These policies can be affected by low interest rates. These are three reasons to review your policy now with an in-force illustration by the carrier.
There are many benefits to whole life insurance. A guaranteed savings account, also known as cash value, is available. Long-term protection for death benefits is also available with whole life. There are many reasons to buy a whole-life policy. However, current low interest rates make it difficult for whole-life policyowners.
Reason #1: Policy dividends are not at the best of times because interest rates are lower
While lower interest rates might be a good thing for some businesses, they are generally not good news for insurance companies. Low interest rates can adversely affect policy loans and whole-life dividends. An annual dividend is a return on policyowners’ premiums. Although they cannot be guaranteed, they are essential for the long-term performance of a whole-life policy. Dividends can be reinvested in cash value to increase the savings account. In most cases, the dividends are sufficient to cover the future premium after 15-18 years. The policy owner doesn’t need to make additional payments and can have a policy that is “paid up” for life. It depends on how the dividend performs in the future.
Lower interest rates can mean lower dividends for policyowners. Because insurers tend to invest large amounts of policy premiums in conservative fixed-income assets, this is why they can pay lower dividends. Low interest rates mean that fixed income investments yield less and insurers are able to earn less money. In addition, they have less credit for dividends. Whole life policy owners who receive low dividends may end up having to contribute more money than they originally anticipated. It is possible that the dividend received may not be sufficient to “pay-up” the policy.
Reason #2: Policy loans are not best if there is a lower interest rate
Whole life policyowners have the option to borrow cash from their cash value while still alive. The insurance company charges interest for the loan. Because dividends and loan rates were high, this was not an issue in the past. Insurance companies are now looking for other income sources, as they are losing more on their bond portfolios. Some insurance companies are increasing the interest rates they charge policyowners. One large insurance company recently increased their loan borrowing rate by 5% from 3.5% to 5.5%. Policyowners who have an outstanding loan on their contracts will incur an additional cost, which will affect the cash value. This could mean that you may end up paying more than you originally anticipated.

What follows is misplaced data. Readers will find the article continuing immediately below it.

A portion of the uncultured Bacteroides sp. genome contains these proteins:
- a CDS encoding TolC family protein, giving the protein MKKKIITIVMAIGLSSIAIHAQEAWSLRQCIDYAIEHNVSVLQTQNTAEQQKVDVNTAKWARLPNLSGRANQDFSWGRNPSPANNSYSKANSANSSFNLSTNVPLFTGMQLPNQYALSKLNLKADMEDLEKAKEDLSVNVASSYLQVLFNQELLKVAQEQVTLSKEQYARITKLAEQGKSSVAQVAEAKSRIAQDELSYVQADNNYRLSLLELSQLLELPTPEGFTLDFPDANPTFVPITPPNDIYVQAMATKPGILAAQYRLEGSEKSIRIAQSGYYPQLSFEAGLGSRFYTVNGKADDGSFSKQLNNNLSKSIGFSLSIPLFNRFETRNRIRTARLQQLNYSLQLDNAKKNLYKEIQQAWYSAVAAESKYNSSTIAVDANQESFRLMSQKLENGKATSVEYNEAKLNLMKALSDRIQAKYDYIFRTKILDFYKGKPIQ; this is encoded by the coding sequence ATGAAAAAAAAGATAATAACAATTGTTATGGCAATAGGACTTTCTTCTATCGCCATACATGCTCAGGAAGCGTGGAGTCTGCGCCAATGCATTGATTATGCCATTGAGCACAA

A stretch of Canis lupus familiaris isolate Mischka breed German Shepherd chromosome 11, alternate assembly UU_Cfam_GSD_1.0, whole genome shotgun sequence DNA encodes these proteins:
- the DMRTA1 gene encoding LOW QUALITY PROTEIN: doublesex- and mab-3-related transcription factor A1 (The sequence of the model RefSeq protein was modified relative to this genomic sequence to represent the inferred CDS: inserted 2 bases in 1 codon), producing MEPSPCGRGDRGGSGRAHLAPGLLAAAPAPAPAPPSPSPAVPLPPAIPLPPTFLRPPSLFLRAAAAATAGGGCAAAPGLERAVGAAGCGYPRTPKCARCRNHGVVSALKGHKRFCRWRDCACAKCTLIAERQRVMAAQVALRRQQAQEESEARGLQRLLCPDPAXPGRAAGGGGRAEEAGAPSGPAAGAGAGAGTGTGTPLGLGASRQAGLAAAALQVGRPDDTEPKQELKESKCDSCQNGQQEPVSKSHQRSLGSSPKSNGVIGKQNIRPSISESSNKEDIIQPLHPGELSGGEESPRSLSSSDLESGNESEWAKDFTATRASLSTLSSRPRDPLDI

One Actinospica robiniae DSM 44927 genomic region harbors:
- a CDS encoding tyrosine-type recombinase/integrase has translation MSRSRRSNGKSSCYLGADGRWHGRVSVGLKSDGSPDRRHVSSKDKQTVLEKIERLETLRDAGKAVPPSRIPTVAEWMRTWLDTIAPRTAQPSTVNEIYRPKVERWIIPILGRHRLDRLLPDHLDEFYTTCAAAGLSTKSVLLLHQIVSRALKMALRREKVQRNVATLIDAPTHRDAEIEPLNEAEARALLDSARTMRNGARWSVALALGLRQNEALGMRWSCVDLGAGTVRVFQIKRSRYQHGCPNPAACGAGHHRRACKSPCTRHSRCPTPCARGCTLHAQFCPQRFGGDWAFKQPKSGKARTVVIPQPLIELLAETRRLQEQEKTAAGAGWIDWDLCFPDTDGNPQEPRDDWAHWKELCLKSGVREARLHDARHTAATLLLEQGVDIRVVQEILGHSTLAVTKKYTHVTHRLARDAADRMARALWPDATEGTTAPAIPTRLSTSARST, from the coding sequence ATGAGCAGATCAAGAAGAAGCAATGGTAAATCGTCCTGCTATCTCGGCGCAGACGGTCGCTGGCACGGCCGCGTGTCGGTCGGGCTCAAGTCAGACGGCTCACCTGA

Reason #3: Your goals might have changed
A 60-year-old client of mine no longer required whole life insurance death benefit protection. His children were grown and the mortgage was paid. Long-term care insurance and retirement income were more important to him. We asked the insurance company to provide a quote for his whole-life policy. They projected that he would need to pay more premium. The policy was not paid up because the dividend was insufficient. It was time to look at other options.
What can you do instead?
Requesting an in-force illustration of the carrier is a good place to start. In-force illustrations project the cash value as well as death benefit values. It also indicates how long you will need to finance the policy. Stress testing the in-force illustration is done by using a lower dividend rate than the current one. You should evaluate whether the policy is still worth funding if it requires several premium payments to get to “paid up” status. You might consider other options.
Policyowners who are concerned about the length of their whole-life policy payments can have many options. The insurance company may reduce the death benefit to lower premiums, reduce insurance costs and reduce premium commitment.
Sometimes, a new policy is a good idea. My 60-year-old client would have wanted to keep his life insurance and pay it off. No more premiums are required. This is possible due to the fact that newer variable universal and indexed universal policies offer better death benefit guarantees than in the past.